There are an estimated 6.5 million people in the UK caring for a relative or friend, with approximately 1.5 million spending over 50 hours each week in their informal care role.
Every carer needs a break from the responsibility of looking after an older relative from time to time and this is where respite care comes in. Many people think of respite care as taking a week off to get away from it all, but theres more to it than that.
Perhaps even more important than an annual holiday are the more frequent breaks from caring. You should aim to get a break from caring at least once a week in order to recharge your batteries.
Find out what help is available
If you have not already had assessments, the best place to start is to contact your local authority to arrange a community care assessment for your relative and a carer's assessment for yourself.
You may be eligible for replacement care by a care worker to be funded by social services, but in some cases you may need to pay for the service. You may want to explore the option of friends or family looking after your relative once or twice a week so that you can get some time to yourself. You and your relative might find it more reassuring to know that he or she will be with someone they know.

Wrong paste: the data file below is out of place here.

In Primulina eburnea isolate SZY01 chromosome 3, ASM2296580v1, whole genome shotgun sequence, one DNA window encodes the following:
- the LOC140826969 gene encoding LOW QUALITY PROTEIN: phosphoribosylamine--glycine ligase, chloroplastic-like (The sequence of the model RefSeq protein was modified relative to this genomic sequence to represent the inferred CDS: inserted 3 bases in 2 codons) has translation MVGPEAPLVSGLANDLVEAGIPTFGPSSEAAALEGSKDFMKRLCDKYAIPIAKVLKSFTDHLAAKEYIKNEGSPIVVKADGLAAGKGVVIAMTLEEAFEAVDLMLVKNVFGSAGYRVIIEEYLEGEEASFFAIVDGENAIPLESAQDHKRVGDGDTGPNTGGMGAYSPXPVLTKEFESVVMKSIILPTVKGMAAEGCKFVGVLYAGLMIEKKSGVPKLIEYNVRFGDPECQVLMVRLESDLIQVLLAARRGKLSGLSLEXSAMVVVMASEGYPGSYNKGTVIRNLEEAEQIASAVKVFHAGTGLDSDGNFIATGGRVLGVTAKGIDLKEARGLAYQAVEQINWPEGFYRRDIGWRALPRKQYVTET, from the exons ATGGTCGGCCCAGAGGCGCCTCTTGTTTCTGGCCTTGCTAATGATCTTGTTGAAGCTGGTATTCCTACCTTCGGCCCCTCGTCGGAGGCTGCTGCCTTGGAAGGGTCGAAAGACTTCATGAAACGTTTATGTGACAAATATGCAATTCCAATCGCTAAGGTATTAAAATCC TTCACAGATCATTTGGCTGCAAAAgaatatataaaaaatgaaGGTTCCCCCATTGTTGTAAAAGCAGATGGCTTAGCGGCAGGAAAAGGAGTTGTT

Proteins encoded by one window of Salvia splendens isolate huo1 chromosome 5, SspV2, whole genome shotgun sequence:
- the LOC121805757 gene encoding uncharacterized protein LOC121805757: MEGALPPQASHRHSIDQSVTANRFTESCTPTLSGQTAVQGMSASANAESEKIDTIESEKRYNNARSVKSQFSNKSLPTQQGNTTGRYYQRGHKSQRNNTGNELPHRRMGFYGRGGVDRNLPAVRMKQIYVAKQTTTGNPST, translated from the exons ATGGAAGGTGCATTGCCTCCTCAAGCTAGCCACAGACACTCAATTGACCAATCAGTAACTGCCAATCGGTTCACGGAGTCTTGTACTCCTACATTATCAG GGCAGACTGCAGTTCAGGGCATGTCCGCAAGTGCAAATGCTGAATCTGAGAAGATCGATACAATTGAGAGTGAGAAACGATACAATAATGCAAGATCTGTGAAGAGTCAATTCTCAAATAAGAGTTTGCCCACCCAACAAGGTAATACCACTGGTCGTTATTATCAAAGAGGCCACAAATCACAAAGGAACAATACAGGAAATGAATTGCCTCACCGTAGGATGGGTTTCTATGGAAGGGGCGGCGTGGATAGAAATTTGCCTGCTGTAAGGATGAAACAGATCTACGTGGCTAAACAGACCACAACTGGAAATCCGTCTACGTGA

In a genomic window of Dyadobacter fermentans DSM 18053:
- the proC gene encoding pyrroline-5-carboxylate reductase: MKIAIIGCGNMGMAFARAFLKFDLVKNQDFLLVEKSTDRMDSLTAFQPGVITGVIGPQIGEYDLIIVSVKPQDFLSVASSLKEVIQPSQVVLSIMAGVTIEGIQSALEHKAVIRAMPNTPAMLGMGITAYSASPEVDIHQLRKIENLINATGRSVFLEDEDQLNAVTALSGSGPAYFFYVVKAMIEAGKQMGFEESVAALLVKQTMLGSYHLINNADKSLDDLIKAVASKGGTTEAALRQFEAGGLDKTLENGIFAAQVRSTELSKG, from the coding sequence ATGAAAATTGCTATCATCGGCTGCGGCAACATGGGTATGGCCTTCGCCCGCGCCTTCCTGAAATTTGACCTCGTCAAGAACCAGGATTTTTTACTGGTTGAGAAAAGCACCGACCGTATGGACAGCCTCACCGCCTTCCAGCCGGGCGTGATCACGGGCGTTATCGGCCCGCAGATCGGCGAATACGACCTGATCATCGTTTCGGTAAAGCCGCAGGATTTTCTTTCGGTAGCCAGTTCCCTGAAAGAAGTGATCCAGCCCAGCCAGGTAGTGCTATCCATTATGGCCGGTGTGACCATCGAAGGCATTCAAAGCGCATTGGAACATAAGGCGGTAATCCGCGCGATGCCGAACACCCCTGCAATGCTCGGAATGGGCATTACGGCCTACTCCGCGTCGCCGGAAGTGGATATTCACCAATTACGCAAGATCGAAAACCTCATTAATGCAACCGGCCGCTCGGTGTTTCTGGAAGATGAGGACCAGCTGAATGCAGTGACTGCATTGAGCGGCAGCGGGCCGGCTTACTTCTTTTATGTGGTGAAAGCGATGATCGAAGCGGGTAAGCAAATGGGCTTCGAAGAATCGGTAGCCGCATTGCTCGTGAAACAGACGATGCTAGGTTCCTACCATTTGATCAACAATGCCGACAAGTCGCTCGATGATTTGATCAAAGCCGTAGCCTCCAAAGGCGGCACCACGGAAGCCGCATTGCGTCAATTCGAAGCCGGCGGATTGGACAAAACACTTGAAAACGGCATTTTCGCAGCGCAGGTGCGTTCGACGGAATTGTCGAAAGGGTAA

Take a break
When you are a carer, taking time off for a complete rest is the only way to avoid burnout, so you should aim to take a short break or holiday now and again.
Your local authority may be able to assist through direct payments which you can then use to pay for a care worker to look after your relative while you take a holiday. Some people prefer to take a holiday with their relative with one of the specialist providers who will look after both you and your relative so that you both get a break.
There are a number of charities which provide support for people in need of respite care. Every year several charities in the UK fund hundreds of holidays for carers. Vitalise is a charity which provides respite breaks and holidays for disabled people and for carers. There are many other charities, some national and some local providing respite care support. Your local authority may be able to provide you with contact details for organisations local to you.
Looking after yourself is essential if you are to continue to look after someone else, so don't see it as a luxury or a self indulgence. Your relative depends on you to stay fit and well, so be sure to do so, for you and for them. Find out more about respite care at the NHS accessing respite care site and the Carers Help Directory.